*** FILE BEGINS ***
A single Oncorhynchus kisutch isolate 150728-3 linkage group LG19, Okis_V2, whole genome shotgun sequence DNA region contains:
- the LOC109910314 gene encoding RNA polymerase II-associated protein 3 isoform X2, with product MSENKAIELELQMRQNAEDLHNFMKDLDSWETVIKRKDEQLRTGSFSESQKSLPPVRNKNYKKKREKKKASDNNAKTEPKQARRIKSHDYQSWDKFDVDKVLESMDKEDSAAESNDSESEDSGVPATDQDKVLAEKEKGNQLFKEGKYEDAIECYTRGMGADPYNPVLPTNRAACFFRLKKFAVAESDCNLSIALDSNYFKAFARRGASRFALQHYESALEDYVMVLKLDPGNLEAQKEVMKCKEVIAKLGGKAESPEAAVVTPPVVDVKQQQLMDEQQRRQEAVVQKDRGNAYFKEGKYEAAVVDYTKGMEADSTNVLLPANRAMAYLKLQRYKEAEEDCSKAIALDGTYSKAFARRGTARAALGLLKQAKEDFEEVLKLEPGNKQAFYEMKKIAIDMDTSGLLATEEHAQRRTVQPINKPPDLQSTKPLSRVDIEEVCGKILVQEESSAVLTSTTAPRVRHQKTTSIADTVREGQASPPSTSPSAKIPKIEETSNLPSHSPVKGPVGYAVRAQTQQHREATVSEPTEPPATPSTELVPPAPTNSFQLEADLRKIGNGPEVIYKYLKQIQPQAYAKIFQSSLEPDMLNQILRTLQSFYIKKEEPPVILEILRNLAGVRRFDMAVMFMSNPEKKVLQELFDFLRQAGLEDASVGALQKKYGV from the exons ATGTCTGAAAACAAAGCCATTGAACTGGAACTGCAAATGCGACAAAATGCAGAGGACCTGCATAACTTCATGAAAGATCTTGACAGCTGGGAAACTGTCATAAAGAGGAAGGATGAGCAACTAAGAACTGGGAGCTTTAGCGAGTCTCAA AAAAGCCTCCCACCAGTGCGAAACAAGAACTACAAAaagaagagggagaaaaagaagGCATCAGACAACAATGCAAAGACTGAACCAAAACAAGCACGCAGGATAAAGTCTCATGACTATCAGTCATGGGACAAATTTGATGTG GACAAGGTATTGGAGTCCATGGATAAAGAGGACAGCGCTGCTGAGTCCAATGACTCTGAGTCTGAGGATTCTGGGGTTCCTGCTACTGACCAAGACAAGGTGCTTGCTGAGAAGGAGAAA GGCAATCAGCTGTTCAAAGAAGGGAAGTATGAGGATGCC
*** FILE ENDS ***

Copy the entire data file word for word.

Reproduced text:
A single Oncorhynchus kisutch isolate 150728-3 linkage group LG19, Okis_V2, whole genome shotgun sequence DNA region contains:
- the LOC109910314 gene encoding RNA polymerase II-associated protein 3 isoform X2, with product MSENKAIELELQMRQNAEDLHNFMKDLDSWETVIKRKDEQLRTGSFSESQKSLPPVRNKNYKKKREKKKASDNNAKTEPKQARRIKSHDYQSWDKFDVDKVLESMDKEDSAAESNDSESEDSGVPATDQDKVLAEKEKGNQLFKEGKYEDAIECYTRGMGADPYNPVLPTNRAACFFRLKKFAVAESDCNLSIALDSNYFKAFARRGASRFALQHYESALEDYVMVLKLDPGNLEAQKEVMKCKEVIAKLGGKAESPEAAVVTPPVVDVKQQQLMDEQQRRQEAVVQKDRGNAYFKEGKYEAAVVDYTKGMEADSTNVLLPANRAMAYLKLQRYKEAEEDCSKAIALDGTYSKAFARRGTARAALGLLKQAKEDFEEVLKLEPGNKQAFYEMKKIAIDMDTSGLLATEEHAQRRTVQPINKPPDLQSTKPLSRVDIEEVCGKILVQEESSAVLTSTTAPRVRHQKTTSIADTVREGQASPPSTSPSAKIPKIEETSNLPSHSPVKGPVGYAVRAQTQQHREATVSEPTEPPATPSTELVPPAPTNSFQLEADLRKIGNGPEVIYKYLKQIQPQAYAKIFQSSLEPDMLNQILRTLQSFYIKKEEPPVILEILRNLAGVRRFDMAVMFMSNPEKKVLQELFDFLRQAGLEDASVGALQKKYGV from the exons ATGTCTGAAAACAAAGCCATTGAACTGGAACTGCAAATGCGACAAAATGCAGAGGACCTGCATAACTTCATGAAAGATCTTGACAGCTGGGAAACTGTCATAAAGAGGAAGGATGAGCAACTAAGAACTGGGAGCTTTAGCGAGTCTCAA AAAAGCCTCCCACCAGTGCGAAACAAGAACTACAAAaagaagagggagaaaaagaagGCATCAGACAACAATGCAAAGACTGAACCAAAACAAGCACGCAGGATAAAGTCTCATGACTATCAGTCATGGGACAAATTTGATGTG GACAAGGTATTGGAGTCCATGGATAAAGAGGACAGCGCTGCTGAGTCCAATGACTCTGAGTCTGAGGATTCTGGGGTTCCTGCTACTGACCAAGACAAGGTGCTTGCTGAGAAGGAGAAA GGCAATCAGCTGTTCAAAGAAGGGAAGTATGAGGATGCC